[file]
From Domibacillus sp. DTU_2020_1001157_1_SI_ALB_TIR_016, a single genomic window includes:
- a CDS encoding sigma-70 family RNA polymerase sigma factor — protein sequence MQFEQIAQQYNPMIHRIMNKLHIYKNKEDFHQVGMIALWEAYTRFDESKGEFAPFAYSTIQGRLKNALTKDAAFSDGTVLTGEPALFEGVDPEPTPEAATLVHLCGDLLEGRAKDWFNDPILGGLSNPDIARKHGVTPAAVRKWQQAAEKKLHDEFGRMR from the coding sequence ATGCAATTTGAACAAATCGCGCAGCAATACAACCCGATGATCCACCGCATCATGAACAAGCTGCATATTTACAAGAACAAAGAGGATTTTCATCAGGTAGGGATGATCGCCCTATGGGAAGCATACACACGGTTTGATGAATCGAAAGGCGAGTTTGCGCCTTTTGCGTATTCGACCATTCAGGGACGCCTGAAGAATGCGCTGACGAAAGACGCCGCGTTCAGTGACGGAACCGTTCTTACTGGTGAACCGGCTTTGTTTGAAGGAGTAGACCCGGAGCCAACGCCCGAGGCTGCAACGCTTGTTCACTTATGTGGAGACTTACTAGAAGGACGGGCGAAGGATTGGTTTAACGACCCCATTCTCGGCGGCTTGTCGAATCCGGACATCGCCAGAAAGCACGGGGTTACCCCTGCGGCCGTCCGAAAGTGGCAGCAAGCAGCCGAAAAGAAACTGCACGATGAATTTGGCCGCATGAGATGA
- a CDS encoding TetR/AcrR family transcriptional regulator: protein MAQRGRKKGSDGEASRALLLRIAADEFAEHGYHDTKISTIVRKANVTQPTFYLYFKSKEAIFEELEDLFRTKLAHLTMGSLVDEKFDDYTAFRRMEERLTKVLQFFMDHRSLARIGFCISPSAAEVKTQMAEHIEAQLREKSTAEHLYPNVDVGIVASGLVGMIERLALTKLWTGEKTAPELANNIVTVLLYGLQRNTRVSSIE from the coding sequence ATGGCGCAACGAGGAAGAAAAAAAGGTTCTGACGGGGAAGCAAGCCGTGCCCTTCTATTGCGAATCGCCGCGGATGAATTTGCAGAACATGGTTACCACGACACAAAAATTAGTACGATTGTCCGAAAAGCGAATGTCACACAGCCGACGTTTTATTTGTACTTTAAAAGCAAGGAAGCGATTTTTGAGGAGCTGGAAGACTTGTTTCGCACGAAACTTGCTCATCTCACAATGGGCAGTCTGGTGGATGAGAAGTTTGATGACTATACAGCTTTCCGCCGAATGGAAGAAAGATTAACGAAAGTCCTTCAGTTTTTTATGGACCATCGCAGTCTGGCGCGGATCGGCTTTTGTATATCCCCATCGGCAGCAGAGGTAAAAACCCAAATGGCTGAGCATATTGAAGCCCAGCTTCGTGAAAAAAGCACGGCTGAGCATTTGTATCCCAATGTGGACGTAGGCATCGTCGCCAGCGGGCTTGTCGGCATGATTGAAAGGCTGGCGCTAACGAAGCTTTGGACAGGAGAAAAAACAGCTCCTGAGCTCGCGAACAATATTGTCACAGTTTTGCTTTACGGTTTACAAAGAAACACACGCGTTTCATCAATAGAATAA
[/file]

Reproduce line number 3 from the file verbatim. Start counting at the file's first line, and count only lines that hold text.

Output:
- a CDS encoding TetR/AcrR family transcriptional regulator: protein MAQRGRKKGSDGEASRALLLRIAADEFAEHGYHDTKISTIVRKANVTQPTFYLYFKSKEAIFEELEDLFRTKLAHLTMGSLVDEKFDDYTAFRRMEERLTKVLQFFMDHRSLARIGFCISPSAAEVKTQMAEHIEAQLREKSTAEHLYPNVDVGIVASGLVGMIERLALTKLWTGEKTAPELANNIVTVLLYGLQRNTRVSSIE from the coding sequence ATGGCGCAACGAGGAAGAAAAAAAGGTTCTGACGGGGAAGCAAGCCGTGCCCTTCTATTGCGAATCGCCGCGGATGAATTTGCAGAACATGGTTACCACGACACAAAAATTAGTACGATTGTCCGAAAAGCGAATGTCACACAGCCGACGTTTTATTTGTACTTTAAAAGCAAGGAAGCGATTTTTGAGGAGCTGGAAGACTTGTTTCGCACGAAACTTGCTCATCTCACAATGGGCAGTCTGGTGGATGAGAAGTTTGATGACTATACAGCTTTCCGCCGAATGGAAGAAAGATTAACGAAAGTCCTTCAGTTTTTTATGGACCATCGCAGTCTGGCGCGGATCGGCTTTTGTATATCCCCATCGGCAGCAGAGGTAAAAACCCAAATGGCTGAGCATATTGAAGCCCAGCTTCGTGAAAAAAGCACGGCTGAGCATTTGTATCCCAATGTGGACGTAGGCATCGTCGCCAGCGGGCTTGTCGGCATGATTGAAAGGCTGGCGCTAACGAAGCTTTGGACAGGAGAAAAAACAGCTCCTGAGCTCGCGAACAATATTGTCACAGTTTTGCTTTACGGTTTACAAAGAAACACACGCGTTTCATCAATAGAATAA